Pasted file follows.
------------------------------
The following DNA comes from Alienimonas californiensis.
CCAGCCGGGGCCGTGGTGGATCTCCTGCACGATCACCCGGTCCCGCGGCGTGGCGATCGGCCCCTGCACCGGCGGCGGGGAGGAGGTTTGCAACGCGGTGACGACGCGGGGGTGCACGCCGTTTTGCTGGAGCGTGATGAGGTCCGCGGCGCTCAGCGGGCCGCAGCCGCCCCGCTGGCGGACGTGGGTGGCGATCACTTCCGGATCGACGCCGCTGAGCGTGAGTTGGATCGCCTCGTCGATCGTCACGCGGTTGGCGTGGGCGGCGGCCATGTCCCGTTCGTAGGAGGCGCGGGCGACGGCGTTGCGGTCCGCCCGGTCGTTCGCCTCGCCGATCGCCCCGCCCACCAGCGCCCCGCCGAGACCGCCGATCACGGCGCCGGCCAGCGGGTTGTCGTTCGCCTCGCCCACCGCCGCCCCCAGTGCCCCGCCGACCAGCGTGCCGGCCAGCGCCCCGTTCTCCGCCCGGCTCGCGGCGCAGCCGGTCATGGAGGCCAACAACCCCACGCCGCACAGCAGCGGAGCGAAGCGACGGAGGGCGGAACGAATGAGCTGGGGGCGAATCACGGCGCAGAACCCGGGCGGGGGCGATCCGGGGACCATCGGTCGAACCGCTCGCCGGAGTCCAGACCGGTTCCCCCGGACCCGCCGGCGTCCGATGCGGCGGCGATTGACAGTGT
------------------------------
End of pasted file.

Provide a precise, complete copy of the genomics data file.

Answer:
The following DNA comes from Alienimonas californiensis.
CCAGCCGGGGCCGTGGTGGATCTCCTGCACGATCACCCGGTCCCGCGGCGTGGCGATCGGCCCCTGCACCGGCGGCGGGGAGGAGGTTTGCAACGCGGTGACGACGCGGGGGTGCACGCCGTTTTGCTGGAGCGTGATGAGGTCCGCGGCGCTCAGCGGGCCGCAGCCGCCCCGCTGGCGGACGTGGGTGGCGATCACTTCCGGATCGACGCCGCTGAGCGTGAGTTGGATCGCCTCGTCGATCGTCACGCGGTTGGCGTGGGCGGCGGCCATGTCCCGTTCGTAGGAGGCGCGGGCGACGGCGTTGCGGTCCGCCCGGTCGTTCGCCTCGCCGATCGCCCCGCCCACCAGCGCCCCGCCGAGACCGCCGATCACGGCGCCGGCCAGCGGGTTGTCGTTCGCCTCGCCCACCGCCGCCCCCAGTGCCCCGCCGACCAGCGTGCCGGCCAGCGCCCCGTTCTCCGCCCGGCTCGCGGCGCAGCCGGTCATGGAGGCCAACAACCCCACGCCGCACAGCAGCGGAGCGAAGCGACGGAGGGCGGAACGAATGAGCTGGGGGCGAATCACGGCGCAGAACCCGGGCGGGGGCGATCCGGGGACCATCGGTCGAACCGCTCGCCGGAGTCCAGACCGGTTCCCCCGGACCCGCCGGCGTCCGATGCGGCGGCGATTGACAGTGT